Yes, it's January as I write this. The tree was just packed away, along with the Advent wreath. Gifts have been unwrapped, hymns have been sung, and what's left of Christmas dinner was packed away into the freezer.
This season I found myself thinking a lot about just how closely tied Easter and Christmas are. There's not one without the other, really; Jesus' death on the cross could only happen if he was human, and he became human the way everyone else does—he was conceived and born (Matthew 1:18), which we celebrated at Christmas.
Erin wrote about the grossness and realness of Jesus being born. If that's not the best way for God to become man, I don't know what is! He sure didn't take the easy way out and just make himself a body out of dirt, like he did Adam (Genesis 2:7). There was no easy way out—literally and figuratively!
He cried (John 11:35). He grew (Luke 2:52). He ate (Mark 11:12). He was tired (John 4:6). He got angry (Matthew 21:12). He was tempted by Satan (Matthew 4:1-11). He went through everything we do as humans, and more—he endured death on the cross only to be glorified the third day on Easter by rising from his tomb.
And we know he was dead, not just pretending or hidden by his disciples—the soldiers pierced his side, the point going to his heart, and out flowed blood and water. We now know was probably blood plus fluid that had collected around his heart, known as pericardial effusion, as a result of going through hypovolemic shock from losing so much blood from the floggings he received previously.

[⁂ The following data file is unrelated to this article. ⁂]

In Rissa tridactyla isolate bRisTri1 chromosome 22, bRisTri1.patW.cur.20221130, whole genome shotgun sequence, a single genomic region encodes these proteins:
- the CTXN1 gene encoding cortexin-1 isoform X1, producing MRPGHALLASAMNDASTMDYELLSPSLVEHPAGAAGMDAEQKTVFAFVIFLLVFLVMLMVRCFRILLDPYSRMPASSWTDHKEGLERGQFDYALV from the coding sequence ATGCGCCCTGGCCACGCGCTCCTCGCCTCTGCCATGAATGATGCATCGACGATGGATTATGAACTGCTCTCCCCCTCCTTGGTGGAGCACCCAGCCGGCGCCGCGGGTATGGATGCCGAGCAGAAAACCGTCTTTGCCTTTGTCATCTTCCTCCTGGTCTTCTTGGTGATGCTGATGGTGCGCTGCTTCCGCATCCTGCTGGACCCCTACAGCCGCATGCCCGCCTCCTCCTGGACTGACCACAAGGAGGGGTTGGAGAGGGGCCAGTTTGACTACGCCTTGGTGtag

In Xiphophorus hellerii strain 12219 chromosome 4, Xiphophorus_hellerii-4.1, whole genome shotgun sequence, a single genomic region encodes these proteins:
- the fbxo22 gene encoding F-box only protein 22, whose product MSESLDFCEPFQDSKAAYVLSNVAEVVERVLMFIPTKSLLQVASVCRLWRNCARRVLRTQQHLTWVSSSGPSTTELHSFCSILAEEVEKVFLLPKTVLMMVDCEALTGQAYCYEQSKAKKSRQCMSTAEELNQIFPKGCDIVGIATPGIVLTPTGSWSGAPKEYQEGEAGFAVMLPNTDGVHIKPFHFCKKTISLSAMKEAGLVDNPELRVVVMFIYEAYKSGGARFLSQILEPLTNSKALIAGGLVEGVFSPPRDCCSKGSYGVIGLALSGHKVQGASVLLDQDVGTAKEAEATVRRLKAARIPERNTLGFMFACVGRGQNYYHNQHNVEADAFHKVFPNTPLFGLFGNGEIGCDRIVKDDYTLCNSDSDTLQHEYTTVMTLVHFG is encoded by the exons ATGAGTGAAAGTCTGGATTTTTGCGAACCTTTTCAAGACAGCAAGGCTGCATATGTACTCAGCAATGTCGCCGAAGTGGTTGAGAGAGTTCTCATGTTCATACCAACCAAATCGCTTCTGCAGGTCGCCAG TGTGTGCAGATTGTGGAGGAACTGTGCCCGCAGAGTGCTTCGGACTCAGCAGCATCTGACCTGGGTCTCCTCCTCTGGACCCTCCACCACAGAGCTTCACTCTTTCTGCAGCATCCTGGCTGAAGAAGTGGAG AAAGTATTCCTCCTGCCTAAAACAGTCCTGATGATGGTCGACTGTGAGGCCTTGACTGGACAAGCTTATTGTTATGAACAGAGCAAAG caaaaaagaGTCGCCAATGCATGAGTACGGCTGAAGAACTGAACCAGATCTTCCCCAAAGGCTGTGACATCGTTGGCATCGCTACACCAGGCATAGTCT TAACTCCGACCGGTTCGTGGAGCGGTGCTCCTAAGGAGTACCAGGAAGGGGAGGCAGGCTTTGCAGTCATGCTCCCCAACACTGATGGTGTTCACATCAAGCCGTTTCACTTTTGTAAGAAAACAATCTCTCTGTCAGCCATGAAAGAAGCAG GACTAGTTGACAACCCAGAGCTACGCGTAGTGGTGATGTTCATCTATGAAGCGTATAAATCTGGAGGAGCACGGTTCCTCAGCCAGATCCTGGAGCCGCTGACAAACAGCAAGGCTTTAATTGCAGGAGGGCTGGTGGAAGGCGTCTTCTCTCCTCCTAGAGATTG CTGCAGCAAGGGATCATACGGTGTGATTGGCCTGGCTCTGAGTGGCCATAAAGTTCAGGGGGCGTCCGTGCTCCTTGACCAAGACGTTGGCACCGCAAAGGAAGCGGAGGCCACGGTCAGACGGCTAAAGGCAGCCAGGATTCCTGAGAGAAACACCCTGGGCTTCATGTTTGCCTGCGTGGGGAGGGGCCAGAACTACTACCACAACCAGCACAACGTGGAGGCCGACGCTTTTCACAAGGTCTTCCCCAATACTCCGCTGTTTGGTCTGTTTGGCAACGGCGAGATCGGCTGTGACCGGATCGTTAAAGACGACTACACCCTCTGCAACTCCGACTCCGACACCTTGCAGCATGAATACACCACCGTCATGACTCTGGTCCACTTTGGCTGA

Why is this important?
It would have been too easy for some god to come down, claim to be human, die, then rise again. That wouldn't have been a true fulfillment of the sacrifice needed to rid us of our sins. But “God so loved the world that he gave his only son, that whoever believes in him should not perish but have eternal life” (John 3:16) Pretty awesome stuff—dying for us! Jesus, the human being, God become man, died for us. US.
Somewhere I heard what the statistical chances were of all the foretellings and prophesies in the Old Testament involving Jesus coming true, and it was some outlandishly high, improbable number. None of it could have come true if God did not become man. None of it could have come true if it was just some dude claiming to be this Messiah. And all of it came true because “[Jesus] put on flesh and dwelt among us” (John 1:14).
One of my favorite examples of Jesus' humanity and Godhood in one being appears in Luke 24:41-43:
“And while they still disbelieved for joy and were marveling, he said to them, “Have you anything here to eat?” They gave him a piece of broiled fish, and he took it and ate before them.”
He had obviously died on the cross; he lay in the tomb for three days; and now here he was, eating fish with his disciples. Spirits don't eat! He was alive again, and he was still very much human.
Christmas inevitably leads to Easter, and Christ's birth as a human is inextricably woven into his godhood—it's kind of like the Trinity, I think, in that we just plain can't understand it, but it is essential to our salvation. But because Jesus was both God and man, we have the hope of salvation in him!